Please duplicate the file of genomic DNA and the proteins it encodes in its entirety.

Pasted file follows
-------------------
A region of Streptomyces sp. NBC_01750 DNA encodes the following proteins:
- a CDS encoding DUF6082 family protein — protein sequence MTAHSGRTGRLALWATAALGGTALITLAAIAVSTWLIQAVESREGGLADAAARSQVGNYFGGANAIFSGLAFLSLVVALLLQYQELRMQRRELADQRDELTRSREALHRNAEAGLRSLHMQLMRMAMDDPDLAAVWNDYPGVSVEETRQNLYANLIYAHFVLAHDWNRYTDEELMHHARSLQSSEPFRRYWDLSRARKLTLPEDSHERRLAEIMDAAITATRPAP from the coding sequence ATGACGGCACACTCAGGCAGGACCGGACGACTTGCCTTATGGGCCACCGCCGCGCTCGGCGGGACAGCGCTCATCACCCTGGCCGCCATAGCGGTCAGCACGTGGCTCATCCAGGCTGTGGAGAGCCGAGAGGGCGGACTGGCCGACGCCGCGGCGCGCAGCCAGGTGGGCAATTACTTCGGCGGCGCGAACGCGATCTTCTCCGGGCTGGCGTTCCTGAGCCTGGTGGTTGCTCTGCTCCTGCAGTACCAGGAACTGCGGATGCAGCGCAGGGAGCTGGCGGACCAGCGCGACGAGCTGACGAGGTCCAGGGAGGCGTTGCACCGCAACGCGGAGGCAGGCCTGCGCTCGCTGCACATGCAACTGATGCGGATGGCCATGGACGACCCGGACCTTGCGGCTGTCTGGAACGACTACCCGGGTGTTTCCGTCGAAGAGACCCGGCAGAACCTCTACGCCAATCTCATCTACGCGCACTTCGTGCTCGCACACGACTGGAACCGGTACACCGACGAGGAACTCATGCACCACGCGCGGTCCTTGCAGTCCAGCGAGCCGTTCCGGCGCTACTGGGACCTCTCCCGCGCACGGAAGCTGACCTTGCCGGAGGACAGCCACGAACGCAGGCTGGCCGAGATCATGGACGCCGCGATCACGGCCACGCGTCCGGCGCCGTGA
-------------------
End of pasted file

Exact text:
A region of Streptomyces sp. NBC_01750 DNA encodes the following proteins:
- a CDS encoding DUF6082 family protein — protein sequence MTAHSGRTGRLALWATAALGGTALITLAAIAVSTWLIQAVESREGGLADAAARSQVGNYFGGANAIFSGLAFLSLVVALLLQYQELRMQRRELADQRDELTRSREALHRNAEAGLRSLHMQLMRMAMDDPDLAAVWNDYPGVSVEETRQNLYANLIYAHFVLAHDWNRYTDEELMHHARSLQSSEPFRRYWDLSRARKLTLPEDSHERRLAEIMDAAITATRPAP from the coding sequence ATGACGGCACACTCAGGCAGGACCGGACGACTTGCCTTATGGGCCACCGCCGCGCTCGGCGGGACAGCGCTCATCACCCTGGCCGCCATAGCGGTCAGCACGTGGCTCATCCAGGCTGTGGAGAGCCGAGAGGGCGGACTGGCCGACGCCGCGGCGCGCAGCCAGGTGGGCAATTACTTCGGCGGCGCGAACGCGATCTTCTCCGGGCTGGCGTTCCTGAGCCTGGTGGTTGCTCTGCTCCTGCAGTACCAGGAACTGCGGATGCAGCGCAGGGAGCTGGCGGACCAGCGCGACGAGCTGACGAGGTCCAGGGAGGCGTTGCACCGCAACGCGGAGGCAGGCCTGCGCTCGCTGCACATGCAACTGATGCGGATGGCCATGGACGACCCGGACCTTGCGGCTGTCTGGAACGACTACCCGGGTGTTTCCGTCGAAGAGACCCGGCAGAACCTCTACGCCAATCTCATCTACGCGCACTTCGTGCTCGCACACGACTGGAACCGGTACACCGACGAGGAACTCATGCACCACGCGCGGTCCTTGCAGTCCAGCGAGCCGTTCCGGCGCTACTGGGACCTCTCCCGCGCACGGAAGCTGACCTTGCCGGAGGACAGCCACGAACGCAGGCTGGCCGAGATCATGGACGCCGCGATCACGGCCACGCGTCCGGCGCCGTGA